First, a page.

There’s a big difference between health insurance and income protection – which should you spend your money on?
It’s not uncommon for people to confuse these two types of insurance and think that they offer similar cover. However, it’s important to realise they don’t!
Income protection provides regular monthly payments to replace your income if you’re unable to work due to illness or injury.
Won’t ACC do that?
ACC does a similar thing, but for accidents only. Income protection covers both accident and illness, including mental health. Since even landscapers are more likely to be off work through illness than accidental injury, income protection is often a better option than just relying on ACC.
Self-employed people can also dial down their ACC cover and put the saving towards income protection insurance, in turn getting broader cover, often for a similar total cost. There are pros and cons to this arrangement, which is why we advocate discussing your situation with an independent financial adviser who can make a recommendation that best suits your needs.
Health insurance covers the cost of treatment for a health or medical issue.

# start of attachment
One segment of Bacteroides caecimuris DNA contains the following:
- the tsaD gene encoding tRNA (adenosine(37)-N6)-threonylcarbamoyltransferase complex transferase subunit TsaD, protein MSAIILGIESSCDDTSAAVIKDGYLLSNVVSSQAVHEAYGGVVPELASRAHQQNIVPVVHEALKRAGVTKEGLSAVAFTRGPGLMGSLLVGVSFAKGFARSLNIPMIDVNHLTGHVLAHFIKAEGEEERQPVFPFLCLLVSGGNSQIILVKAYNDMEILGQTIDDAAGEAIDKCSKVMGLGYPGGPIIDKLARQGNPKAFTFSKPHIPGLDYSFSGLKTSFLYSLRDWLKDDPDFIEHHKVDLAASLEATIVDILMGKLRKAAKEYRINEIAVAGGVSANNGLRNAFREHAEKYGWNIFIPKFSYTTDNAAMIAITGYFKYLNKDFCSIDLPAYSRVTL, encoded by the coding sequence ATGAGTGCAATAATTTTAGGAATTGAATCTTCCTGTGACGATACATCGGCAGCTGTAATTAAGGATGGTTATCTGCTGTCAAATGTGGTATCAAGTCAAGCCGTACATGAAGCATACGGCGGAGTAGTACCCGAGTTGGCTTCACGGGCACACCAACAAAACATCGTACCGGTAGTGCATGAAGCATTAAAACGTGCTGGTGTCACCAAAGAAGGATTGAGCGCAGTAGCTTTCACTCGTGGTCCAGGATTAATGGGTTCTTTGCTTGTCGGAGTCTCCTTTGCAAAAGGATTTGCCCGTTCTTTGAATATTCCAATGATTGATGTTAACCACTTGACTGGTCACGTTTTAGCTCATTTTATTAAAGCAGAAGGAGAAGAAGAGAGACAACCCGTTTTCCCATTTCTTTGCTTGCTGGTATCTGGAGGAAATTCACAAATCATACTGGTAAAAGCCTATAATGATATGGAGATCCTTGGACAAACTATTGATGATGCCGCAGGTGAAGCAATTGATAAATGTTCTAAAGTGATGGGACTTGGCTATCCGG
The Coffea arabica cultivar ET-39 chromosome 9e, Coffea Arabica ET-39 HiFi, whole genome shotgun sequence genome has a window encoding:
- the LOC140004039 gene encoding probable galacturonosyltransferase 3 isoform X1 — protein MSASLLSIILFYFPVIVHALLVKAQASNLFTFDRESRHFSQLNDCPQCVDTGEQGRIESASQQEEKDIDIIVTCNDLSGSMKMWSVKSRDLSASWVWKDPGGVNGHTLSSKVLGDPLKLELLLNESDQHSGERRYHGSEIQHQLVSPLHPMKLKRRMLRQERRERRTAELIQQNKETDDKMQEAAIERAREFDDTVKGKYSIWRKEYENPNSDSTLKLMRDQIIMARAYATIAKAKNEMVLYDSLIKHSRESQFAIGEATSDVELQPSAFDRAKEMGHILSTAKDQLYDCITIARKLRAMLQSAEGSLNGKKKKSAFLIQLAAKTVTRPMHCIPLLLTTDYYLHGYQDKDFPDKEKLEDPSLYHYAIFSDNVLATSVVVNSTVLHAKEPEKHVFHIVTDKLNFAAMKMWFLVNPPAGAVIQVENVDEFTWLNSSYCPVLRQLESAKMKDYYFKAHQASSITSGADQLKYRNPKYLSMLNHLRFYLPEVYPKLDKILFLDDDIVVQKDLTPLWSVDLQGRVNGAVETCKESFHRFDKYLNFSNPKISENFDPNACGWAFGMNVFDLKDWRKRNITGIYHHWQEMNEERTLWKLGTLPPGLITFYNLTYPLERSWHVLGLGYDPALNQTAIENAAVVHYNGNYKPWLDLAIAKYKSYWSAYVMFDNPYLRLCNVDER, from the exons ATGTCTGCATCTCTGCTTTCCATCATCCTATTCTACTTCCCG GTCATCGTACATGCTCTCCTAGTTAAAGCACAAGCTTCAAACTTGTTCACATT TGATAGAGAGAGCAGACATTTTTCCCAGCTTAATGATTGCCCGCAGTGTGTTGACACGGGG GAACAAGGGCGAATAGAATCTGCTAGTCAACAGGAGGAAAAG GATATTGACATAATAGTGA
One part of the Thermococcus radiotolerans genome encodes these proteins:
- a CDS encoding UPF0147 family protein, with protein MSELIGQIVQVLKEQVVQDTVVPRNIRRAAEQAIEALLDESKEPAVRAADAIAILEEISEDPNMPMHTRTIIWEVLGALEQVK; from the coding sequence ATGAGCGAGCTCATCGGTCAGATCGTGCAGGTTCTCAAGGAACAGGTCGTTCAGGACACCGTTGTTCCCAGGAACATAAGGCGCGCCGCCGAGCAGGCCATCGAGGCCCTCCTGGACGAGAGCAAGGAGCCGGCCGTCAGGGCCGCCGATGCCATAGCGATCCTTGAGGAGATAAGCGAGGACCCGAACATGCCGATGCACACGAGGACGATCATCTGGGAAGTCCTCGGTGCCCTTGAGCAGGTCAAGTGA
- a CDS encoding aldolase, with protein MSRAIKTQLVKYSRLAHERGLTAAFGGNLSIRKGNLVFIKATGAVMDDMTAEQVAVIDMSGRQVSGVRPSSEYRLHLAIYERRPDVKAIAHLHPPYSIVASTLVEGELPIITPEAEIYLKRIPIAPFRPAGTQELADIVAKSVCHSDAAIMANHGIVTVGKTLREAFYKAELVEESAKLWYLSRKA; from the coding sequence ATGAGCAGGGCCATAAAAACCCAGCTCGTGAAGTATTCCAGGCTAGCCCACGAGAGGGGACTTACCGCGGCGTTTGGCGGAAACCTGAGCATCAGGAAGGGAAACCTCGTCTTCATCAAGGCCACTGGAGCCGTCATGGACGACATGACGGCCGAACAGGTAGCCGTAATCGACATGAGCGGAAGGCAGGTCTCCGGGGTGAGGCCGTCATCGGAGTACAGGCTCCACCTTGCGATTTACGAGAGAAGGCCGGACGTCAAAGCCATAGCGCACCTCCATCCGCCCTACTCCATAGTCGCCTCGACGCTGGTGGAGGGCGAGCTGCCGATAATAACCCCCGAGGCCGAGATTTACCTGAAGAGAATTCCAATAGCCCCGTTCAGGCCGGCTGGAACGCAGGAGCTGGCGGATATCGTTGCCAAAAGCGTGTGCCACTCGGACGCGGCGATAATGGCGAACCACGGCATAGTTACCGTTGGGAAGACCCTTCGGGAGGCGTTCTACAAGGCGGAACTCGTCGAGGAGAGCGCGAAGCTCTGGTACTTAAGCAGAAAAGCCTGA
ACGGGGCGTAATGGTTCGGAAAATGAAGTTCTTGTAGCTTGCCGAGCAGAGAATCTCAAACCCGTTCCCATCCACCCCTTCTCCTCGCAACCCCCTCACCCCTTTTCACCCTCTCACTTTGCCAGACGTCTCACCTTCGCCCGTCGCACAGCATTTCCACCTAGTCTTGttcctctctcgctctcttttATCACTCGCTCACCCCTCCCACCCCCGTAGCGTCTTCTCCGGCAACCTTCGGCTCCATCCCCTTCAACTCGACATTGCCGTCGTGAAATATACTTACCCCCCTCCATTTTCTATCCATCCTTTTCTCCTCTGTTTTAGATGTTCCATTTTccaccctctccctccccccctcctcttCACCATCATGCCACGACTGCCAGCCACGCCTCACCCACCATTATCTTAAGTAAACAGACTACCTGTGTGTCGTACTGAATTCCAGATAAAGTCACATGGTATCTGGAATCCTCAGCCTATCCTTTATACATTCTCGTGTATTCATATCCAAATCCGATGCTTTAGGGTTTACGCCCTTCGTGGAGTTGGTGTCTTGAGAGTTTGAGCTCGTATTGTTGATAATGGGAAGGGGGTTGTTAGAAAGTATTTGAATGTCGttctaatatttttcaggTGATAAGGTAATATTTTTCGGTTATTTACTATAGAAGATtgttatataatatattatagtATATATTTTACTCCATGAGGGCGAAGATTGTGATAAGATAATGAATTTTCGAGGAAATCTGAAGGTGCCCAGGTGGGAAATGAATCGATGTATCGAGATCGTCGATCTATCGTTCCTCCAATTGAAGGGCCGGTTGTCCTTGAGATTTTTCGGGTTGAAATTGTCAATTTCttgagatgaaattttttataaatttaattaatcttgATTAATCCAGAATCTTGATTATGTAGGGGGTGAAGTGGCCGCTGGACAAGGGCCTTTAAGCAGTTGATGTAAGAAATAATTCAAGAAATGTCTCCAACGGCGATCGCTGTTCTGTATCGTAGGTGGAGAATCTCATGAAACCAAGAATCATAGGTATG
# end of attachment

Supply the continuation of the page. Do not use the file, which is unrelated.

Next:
Won’t our public health system do that?
Yes it will, but having health insurance can help you get faster access to treatment through the private system and can reduce the cost of private treatment for certain conditions too.
Health insurance will not pay to replace your income during any period that you’re off work recovering from an accident, illness, surgery or medical procedure, or if you’re unable to work while undergoing treatment.
So, what should I do?
As you now know that both types of insurance provide different cover, you may want to have them both.
If you just have income protection insurance, then you need to rely on the public health system for treatment if you
get sick, but you would receive regular payments to replace your income until you could return to work.
If you just have health insurance and you get sick, then you may receive treatment sooner, but would need to rely on disability income support from WINZ (currently just over $60 a week) if you were unable to work and had no other sources of income. You could also opt for a combination. For example, taking income protection for yourself but putting health insurance in place for the kids.
Ultimately, speaking to an experienced adviser before you make this decision is the right way to go.
This article is not exhaustive and you should conduct your own assessment of your specific needs, perhaps along with an insurance/risk management professional adviser. There are other policies to cover different risks. Individual policy wordings from different insurers may vary. You should refer to the specific exclusions in your own policy wordings and discuss them with your insurance adviser if you are unsure.
Builtin are New Zealand’s Trade Insurance Experts. For more information visit builtininsurance.co.nz, or contact us at firstname.lastname@example.org or 0800 BUILTIN.